A "black swan" event in the stock market has moved from the financial pages/websites to front-page news on major media because it carries overtones about the proper conduct of capital markets. Here is some informed commentary from an email newsletter by John Authers from Bloomberg (boldface added):
When this week started, I had a long “to do” list of topics to cover.
Difficulties in distributing Covid-19 vaccine and the race against virus mutations;
Inflation risks, and the chances of a bond market “tantrum”;
The dollar and the overwhelming consensus that it is due a further fall;
The chances that post-Brexit Britain might now be a “buy” despite everything;
Fourth-quarter earnings season and what it portends for the economic recovery;
The oil market (the price of Brent crude has trebled in nine months);
The chances for a re-made U.S.-Chinese relationship;
Yet another political crisis in Italy and its implications for the euro.
These are all important issues. If you have thoughts about any of them, drop me a line.
Beyond that, you’ll have to discuss these topics amongst yourselves because I’m writing a fourth newsletter in a row about a small video-game retailer in the U.S., which was worth less than $1 billion at the beginning of last month. And yes, GameStop Corp. really is the most important issue for markets.
... I won’t waste time in recounting what is now a familiar narrative. But to bring you up to date, this is the performance of GameStop’s share price over the last month:
It’s hard to believe this won’t become a pivotal event in the history of finance. Here are some of the biggest questions it raises:
Libertarianism vs Paternalism
This is an eternal debate. Freedom means the freedom to mess things up. But governments have a responsibility to citizens, and companies have a responsibility to clients, to reduce the risks that the actions of some will harm others. Driving is the most popular analogy. Paternalism demands that manufacturers fit cars with seat-belts, but libertarianism permits people to take the risk of not wearing them.
There is a line to be drawn. Within markets, it is best to set a few simple rules, enforce them, and leave everyone as free as possible. That way the invisible hand can work its magic. But if the invisible hand really thinks that GameStop is worth $25 billion, something has gone wrong. The Securities and Exchange Commission is considering what to do, and there is plainly a regulatory issue here. Meanwhile, the decision by Robinhood Markets Inc., the main broker used by the Redditors, not to accept trades in GameStop on Thursday has already prompted class-action lawsuits from clients. For arguments against paternalism, look at the comments below the piece by my colleague Conor Sen arguing that Robinhood did the right thing.
As day traders are the Davids in this drama, up against hedge-fund Goliaths, their supporters in Congress include progressive Democrats such as Representative Alexandria Ocasio-Cortez, and Senator Elizabeth Warren. The politics will be unpredictable. But a few points seem clear:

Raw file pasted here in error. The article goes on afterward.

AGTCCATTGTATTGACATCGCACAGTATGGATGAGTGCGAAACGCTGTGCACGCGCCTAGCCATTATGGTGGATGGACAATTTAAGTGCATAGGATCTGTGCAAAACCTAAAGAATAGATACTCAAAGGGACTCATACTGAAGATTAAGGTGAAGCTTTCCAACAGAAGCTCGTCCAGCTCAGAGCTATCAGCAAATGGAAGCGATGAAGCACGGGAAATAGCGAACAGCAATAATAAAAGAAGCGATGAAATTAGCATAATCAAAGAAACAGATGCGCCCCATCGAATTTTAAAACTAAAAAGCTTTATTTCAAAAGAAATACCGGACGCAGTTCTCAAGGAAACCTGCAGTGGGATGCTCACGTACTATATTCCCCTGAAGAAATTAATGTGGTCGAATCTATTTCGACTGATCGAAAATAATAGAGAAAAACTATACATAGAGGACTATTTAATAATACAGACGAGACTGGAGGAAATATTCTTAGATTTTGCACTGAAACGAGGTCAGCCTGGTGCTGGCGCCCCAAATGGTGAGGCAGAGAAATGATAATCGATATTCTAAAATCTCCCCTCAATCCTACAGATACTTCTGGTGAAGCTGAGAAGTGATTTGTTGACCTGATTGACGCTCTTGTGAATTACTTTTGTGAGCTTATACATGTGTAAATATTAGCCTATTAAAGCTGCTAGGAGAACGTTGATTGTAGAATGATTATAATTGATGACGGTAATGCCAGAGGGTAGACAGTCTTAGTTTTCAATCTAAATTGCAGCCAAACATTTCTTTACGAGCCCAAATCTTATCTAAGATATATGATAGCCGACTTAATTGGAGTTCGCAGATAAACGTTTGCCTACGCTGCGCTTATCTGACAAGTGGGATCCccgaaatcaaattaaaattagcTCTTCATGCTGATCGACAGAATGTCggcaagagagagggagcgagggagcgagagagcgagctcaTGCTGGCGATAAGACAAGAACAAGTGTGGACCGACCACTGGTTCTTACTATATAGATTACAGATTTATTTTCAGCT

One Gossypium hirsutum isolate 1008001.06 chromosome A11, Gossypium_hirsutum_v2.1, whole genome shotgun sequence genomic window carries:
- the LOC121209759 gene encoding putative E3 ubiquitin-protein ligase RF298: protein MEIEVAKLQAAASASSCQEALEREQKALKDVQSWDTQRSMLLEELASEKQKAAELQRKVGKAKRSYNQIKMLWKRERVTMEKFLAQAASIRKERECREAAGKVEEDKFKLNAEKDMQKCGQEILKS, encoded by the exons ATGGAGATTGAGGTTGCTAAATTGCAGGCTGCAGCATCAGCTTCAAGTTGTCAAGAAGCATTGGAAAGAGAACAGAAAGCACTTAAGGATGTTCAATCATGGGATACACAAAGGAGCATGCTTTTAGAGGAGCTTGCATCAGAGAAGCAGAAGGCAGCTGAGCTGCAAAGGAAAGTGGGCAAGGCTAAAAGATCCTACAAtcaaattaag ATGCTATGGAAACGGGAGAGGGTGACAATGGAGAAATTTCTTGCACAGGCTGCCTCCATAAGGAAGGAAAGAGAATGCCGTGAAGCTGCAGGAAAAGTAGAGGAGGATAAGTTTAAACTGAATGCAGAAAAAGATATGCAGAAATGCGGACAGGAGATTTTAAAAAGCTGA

Regulators must respond with equity. Any suggestion that they are defending hedge funds against retail investors would be disastrous. Anything that clamps down on retail trading will have to be balanced by a serious attempt to stamp out “naked shorts” — the practice of selling a stock you don’t have, which led to the imbroglio at GameStop;
The issue of whether Robinhood and others really engaged in “gamification” — making trading more like a game, and helping to get people addicted to it — needs to be addressed. I think they have a case to answer.
The need to protect people from losing money they cannot afford to lose should remain paramount. Redditors complain it would be unfair to stop them from taking risks that are allowed for hedge funds. There’s a good reason for this, though. Hedge funds are restricted to wealthy people who can afford losses, while others deserve more protection. I am sure that opinion will make me unpopular.
There is no libertarian objection to stopping behavior that endangers others. Libertarians can agree that nobody should be allowed to drive a car when drunk. Distorted markets, and particularly asset bubbles, lead to malinvestment and wasted capital, and ultimately to lost jobs. The Federal Reserve is adamant that it cannot and should not attempt to identify and deflate bubbles before they grow too big. Incidents like this suggest that they need to be more active.
His column continues with thoughts about the Future of Shareholder Capitalism and Accoutability for the Global Financial Crisis. I'm going to blog separately some of his thoughts on Intergenerational Conflict.
Addendum: "This is a good 13-minute video from a Twitch livestream, in which a finance expert, Alexis Goldstein, explains to Rep. Alexandria Ocasio-Cortez (D-NY) how Robinhood makes its money." (via BoingBoing)